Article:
honoluluadvertiser.com

Sponsored by:

Comment, blog & share photos

Log in | Become a member
The Honolulu Advertiser
Posted on: Saturday, September 9, 2006

Christmas sales already? Yep

By Bruce Horovitz
USA Today

Even as Labor Day burgers sizzled on the grill earlier this week, the Christmas push was already under way for some major retailers. Among them:

  • Costco. The discounter has 45 holiday-pegged toys on display and has holiday decorations, lighting and gift-wrap packs for sale at nearly all of its 358 stores, says Richard Galanti, chief financial officer.

    "We don't want to be stuck with things the week before Christmas," he says, "so we bring them in early and get them out early."

  • T.J. Maxx and Marshalls. The two chains, owned by TJX Cos., began selling everything from Christmas stockings to holiday figurines the third week of August, spokeswoman Laura McDowell says.

    "It sells," McDowell says. "It has every year. But it seems to be a hot topic this year for some reason."

  • Wal-Mart. Since early this month, the retail giant has been selling Christmas decorations and holiday-specific toys in most of its 3,231 domestic stores, says Jolanda Stewart, a spokeswoman. Today, Wal-Mart store managers nationwide gather in Houston to polish holiday plans.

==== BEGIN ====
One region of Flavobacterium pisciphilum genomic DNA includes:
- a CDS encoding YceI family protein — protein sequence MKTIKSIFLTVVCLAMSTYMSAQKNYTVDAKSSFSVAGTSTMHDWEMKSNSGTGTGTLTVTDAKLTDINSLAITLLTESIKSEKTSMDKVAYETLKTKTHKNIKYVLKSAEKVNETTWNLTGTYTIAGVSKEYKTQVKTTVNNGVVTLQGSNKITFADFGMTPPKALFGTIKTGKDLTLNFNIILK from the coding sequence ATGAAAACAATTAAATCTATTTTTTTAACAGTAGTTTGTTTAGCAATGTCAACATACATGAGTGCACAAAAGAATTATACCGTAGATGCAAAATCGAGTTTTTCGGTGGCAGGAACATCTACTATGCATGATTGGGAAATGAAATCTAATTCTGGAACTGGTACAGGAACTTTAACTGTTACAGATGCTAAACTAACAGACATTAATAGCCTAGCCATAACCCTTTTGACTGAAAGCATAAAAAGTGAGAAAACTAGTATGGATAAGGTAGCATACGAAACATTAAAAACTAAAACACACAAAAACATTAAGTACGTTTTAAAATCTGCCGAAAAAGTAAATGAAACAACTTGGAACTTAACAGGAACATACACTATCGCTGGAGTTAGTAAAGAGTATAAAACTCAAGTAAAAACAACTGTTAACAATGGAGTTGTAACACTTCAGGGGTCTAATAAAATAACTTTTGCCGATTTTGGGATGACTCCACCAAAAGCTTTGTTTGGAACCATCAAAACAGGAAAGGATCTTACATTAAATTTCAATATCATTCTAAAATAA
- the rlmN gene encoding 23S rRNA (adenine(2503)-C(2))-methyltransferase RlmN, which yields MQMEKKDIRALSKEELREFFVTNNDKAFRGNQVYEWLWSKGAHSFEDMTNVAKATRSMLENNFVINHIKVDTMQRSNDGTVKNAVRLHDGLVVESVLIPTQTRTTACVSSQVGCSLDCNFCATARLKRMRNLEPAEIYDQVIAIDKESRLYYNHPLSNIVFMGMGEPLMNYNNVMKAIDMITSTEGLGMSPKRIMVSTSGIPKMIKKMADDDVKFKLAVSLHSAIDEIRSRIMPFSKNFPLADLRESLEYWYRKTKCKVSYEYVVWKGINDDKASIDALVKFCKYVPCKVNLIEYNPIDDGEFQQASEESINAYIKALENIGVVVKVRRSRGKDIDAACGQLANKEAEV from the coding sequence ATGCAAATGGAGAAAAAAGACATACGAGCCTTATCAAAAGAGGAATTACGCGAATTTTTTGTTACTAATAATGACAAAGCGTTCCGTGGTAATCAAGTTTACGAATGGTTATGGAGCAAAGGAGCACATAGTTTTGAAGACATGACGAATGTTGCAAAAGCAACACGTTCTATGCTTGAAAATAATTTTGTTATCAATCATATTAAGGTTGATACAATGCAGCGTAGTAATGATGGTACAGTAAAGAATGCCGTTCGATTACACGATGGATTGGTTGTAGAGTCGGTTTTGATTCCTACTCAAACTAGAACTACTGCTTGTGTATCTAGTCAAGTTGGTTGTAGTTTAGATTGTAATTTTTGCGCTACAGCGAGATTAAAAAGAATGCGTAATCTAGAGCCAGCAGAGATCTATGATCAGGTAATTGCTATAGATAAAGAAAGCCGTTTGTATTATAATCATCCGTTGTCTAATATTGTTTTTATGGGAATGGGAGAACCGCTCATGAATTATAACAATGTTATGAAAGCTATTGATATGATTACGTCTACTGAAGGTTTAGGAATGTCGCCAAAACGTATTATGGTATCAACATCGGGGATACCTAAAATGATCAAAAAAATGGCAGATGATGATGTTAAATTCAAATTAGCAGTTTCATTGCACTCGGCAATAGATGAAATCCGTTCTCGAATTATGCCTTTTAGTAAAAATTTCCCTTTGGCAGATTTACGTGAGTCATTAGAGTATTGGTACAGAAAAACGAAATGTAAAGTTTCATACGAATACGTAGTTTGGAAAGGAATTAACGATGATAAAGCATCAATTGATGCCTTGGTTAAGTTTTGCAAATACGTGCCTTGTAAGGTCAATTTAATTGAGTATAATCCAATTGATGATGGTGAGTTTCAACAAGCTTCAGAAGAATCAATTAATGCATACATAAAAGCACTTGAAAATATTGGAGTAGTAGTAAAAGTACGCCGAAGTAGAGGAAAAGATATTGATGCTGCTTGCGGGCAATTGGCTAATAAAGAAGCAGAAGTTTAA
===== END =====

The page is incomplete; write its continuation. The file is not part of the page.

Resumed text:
• J.C. Penney. While the department store chain has no holiday-specific merchandise on the floor, last week it began distributing 8 million copies of its "Christmas 2006 Big Gift Book." About 5 million will be mailed and 3 million more handed out at stores.

    The book is much thinner this year down to 336 pages from 4 40 in 2005. "We took a hard look and focused on items we knew would be attractive," says Tim Lyons, spokesman.

  • Toys R Us. Before September ends, the toy giant will issue its annual "Hot Toys" list for the holidays, spokeswoman Kathleen Waugh says. But in the stores, the upcoming holiday being promoted is Halloween. Still, the holiday toy inventory is already coming in, Waugh says. "Any customer who wants to get the shopping done early can."

    Perhaps the early holiday hype is not so crazy for retailers that want their share of consumers' holiday spending about $435 billion last year.

    More than 21 percent of shoppers do some Christmas shopping before the end of September, says a National Retail Federation survey. And though the NRF has not released its official holiday spending projection yet, it says last year's 6.1 percent spending growth is not likely to be matched this year. Both facts could help explain the recent rush to put out some holiday merchandise.

    Still, not everyone thinks Christmas in September is a swell idea. "It creates a disconnect with the consumer," says retailing expert Marshal Cohen, chief analyst at NPD Group. "The consumer wants to buy now and wear now, but the retailer wants to sell six months in advance."